Deborah Putnam (MSW ’92, MPH ’94) and Rick Cresta (MSW ’93, MPH’ 94) nominated Lisa Goldblatt-Grace (MSW ’94, MPH ’95), co-founder and executive director of “My Life, My Choice,” for the Outstanding Contributions to the Field of Social Work award.
“This nomination came with such ease,” Putnam said. “It was not easy to find people to write on behalf of Lisa, it was VERY easy.”
“Lisa does not desire to take center stage, but she is incredibly powerful when she does,” Cresta added.
“I’m a really lucky woman to get to be a social worker,” Goldblatt-Grace said as she accepted her award. “I feel happily selfish because I love what I do.”
Hubie Jones Urban Service Award: Mojdeh Rohani
Lee Staples and Dean Emeritus Hubie Jones presented the Hubie Jones Urban Service Award to Mojdeh Rohani (’99), co-director of the BRIDGE Program, and associate clinical director of the Community Legal Services and Counseling Center.
“I’ve never met an individual more worthy of the Hubie Jones Urban Service Award,” Staples said when discussing Rohani’s nomination. “You honor me by accepting this award,” Jones told Rohani as he helped present the award.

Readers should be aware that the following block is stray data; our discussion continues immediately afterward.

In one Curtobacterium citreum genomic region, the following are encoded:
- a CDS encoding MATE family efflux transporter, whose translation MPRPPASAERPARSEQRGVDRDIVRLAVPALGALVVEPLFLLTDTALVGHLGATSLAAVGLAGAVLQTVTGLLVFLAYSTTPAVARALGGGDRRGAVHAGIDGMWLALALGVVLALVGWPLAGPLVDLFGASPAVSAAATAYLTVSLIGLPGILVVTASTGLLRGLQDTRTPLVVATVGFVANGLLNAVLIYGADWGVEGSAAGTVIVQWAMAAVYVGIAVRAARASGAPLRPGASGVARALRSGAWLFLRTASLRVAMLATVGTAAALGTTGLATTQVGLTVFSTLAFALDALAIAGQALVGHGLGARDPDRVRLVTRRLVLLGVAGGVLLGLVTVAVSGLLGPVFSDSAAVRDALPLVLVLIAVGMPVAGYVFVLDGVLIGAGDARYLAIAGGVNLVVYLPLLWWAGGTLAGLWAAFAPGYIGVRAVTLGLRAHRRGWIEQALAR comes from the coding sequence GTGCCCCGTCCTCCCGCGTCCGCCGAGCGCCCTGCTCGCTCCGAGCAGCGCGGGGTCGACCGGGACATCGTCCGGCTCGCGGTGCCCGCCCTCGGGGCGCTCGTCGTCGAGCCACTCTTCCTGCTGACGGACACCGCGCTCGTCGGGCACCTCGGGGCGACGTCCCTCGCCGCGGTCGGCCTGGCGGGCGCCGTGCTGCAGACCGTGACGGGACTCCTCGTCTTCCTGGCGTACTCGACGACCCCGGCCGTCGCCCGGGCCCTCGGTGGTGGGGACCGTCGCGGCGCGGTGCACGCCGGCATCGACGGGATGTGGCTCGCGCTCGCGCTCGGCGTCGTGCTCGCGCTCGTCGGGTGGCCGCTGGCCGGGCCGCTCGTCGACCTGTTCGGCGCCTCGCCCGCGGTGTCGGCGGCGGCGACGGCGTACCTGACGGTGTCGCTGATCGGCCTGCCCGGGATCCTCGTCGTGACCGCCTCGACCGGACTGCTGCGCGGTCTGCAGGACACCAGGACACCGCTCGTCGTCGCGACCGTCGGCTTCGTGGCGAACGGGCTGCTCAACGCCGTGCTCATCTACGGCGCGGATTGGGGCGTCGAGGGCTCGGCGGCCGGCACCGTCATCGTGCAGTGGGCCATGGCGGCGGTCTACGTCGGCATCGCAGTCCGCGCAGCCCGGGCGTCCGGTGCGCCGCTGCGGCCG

“To have role models like you, I’m so honored,” Rohani told Staples and Jones. “With your help, I will continue focusing on social justice because that’s what we stand for.”
Outstanding Contributions to the School of Social Work: Jennifer Grahek
“Winners of this award have an incredible commitment to the Boston University School of Social Work,” daSilva-Clark said. “We certainly couldn’t do the program without her.”
On September 10, 2014, Boston University School of Social Work Associate Professor Hyeouk Chris Hahm, PhD, appeared on VATV: Vietnamese American Initiative for Development. Hahm discussed her new study titled Asian Women’s Action for Resilience and Empowerment (AWARE), which is part of the Asian-American Women’s Health Initiative Project. VATV is a bilingual television program connecting Vietnamese America Communities and the larger Boston community to create better understanding and friendships between the two.
As Hahm explained in her appearance, Asian-American women are highly achieved and highly successful. However, they are suffering from higher risks of depression and suicide. “We have a problem and we need to deal with the problem. We need to provide appropriate services specifically for Asian American Women.” Hahm told VATV host Mary Truong. “Unfortunately, there are no specific modules or sessions for them.”